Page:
This research suggests important differences in institutionalized forms of heterosexuality. It also suggests the significance of girls’ relationships, and the cultural perceptions and processes that shape those relationships, for their sexual subjectivity. In-depth interviews with white middle-class Dutch and American girls demonstrate two important differences in the cultural beliefs and processes that shape their negotiation of heterosexuality. First, Dutch girls are able to integrate their sexual selves into their relationships with their parents, while reconciling sexuality with daughterhood is difficult for the American girls. Second, American girls face adult and peer cultures skeptical about whether teenagers can sustain the feelings and relationships that legitimate sexual activity, while Dutch girls are assumed to be able to fall in love and form steady sexual relationships.
In this article, the author explores the gendered dynamics of “grinding,” sexualized dancing common at college parties. Drawing on the observations of student participant observers, the author describes the common script for initiating this behavior. At these parties, men initiated more often and more directly than women, whose behaviors were shaped by a sexual double standard and (hetero-) relational imperative. The heterosexual grinding script enacts a gendered dynamic that reproduces systematic gender inequality by limiting women’s access to sexual agency and pleasure, privileging men’s pleasure and confirming their higher status.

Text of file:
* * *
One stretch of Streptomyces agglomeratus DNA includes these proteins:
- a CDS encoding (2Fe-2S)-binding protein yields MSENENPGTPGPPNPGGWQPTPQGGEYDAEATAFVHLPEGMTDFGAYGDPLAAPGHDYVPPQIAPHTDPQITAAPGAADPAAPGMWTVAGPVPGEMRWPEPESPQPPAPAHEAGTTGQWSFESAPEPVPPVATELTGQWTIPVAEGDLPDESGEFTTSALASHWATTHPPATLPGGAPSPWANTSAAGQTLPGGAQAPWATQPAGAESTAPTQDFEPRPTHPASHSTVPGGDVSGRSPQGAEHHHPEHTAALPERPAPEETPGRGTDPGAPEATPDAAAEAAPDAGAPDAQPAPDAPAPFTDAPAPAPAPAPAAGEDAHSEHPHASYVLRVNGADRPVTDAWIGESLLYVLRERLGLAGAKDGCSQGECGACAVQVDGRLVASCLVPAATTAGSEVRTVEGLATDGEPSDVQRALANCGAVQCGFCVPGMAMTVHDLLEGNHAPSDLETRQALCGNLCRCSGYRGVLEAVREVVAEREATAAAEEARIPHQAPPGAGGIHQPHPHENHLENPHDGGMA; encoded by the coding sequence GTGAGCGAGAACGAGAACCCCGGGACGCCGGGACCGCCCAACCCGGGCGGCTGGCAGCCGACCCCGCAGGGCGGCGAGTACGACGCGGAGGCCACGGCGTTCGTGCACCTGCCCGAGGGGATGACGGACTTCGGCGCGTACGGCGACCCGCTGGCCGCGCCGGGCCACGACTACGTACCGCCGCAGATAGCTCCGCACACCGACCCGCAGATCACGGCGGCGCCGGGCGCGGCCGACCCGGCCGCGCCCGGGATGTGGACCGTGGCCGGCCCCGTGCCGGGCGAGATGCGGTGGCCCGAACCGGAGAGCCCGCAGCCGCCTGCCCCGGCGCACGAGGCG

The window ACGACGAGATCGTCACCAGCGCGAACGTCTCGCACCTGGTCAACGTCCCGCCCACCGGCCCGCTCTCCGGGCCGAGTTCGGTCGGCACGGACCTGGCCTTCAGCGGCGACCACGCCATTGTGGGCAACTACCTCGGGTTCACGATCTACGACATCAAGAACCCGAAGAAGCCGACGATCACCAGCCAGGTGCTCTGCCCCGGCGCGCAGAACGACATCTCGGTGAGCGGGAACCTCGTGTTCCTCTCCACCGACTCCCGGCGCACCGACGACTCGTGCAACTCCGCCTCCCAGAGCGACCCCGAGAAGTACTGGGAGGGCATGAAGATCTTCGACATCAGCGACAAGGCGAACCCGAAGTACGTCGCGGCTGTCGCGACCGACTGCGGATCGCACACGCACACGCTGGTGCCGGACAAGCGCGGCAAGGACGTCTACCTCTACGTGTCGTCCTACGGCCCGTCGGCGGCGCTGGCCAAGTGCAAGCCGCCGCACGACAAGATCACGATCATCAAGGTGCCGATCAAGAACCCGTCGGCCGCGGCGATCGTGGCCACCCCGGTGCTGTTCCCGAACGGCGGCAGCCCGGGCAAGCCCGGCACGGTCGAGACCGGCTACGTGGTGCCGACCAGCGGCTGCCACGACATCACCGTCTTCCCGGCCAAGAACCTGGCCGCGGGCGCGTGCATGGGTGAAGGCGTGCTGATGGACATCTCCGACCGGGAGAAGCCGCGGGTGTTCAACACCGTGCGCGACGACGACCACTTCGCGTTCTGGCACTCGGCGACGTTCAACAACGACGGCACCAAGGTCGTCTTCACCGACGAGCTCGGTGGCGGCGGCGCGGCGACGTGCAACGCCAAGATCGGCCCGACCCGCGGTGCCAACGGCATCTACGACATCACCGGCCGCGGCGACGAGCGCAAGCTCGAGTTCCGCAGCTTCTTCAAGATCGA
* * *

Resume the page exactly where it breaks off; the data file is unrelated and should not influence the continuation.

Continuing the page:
According to this article, and in contrast to the sexual script which holds that women want relationships more than sex and men care about sex more than relationships, students generally accorded women sexual agency and desire in the “hookup” and validated men’s post-hookup relationship interest. However, students typically reasoned that women were being chaste and withholding sex to redeem their reputations whereas they often characterized men’s abstinence in terms of a pity date. The findings underscore the tenacity of gendered sexual scripts around heterosexual dates and hookups, but also reveal fissures and contradictions that suggest some changes to the sexual double standard.
This article examines the regulation of Latina youth sexualities in the context of sexual and reproductive health care provision. In-depth interviews with health care providers working in two Latino-serving community health centers are analyzed for how they interpret and respond to the sexual and reproductive practices of their low-income Latina teen patients. The author finds that providers emphasize teenage pregnancy as a social problem among this population to the exclusion of other dimensions of youth sexualities and encourage Latina girls’ adherence to a life course trajectory that conforms to middle-class, heteronormative ideals as a solution to this problem.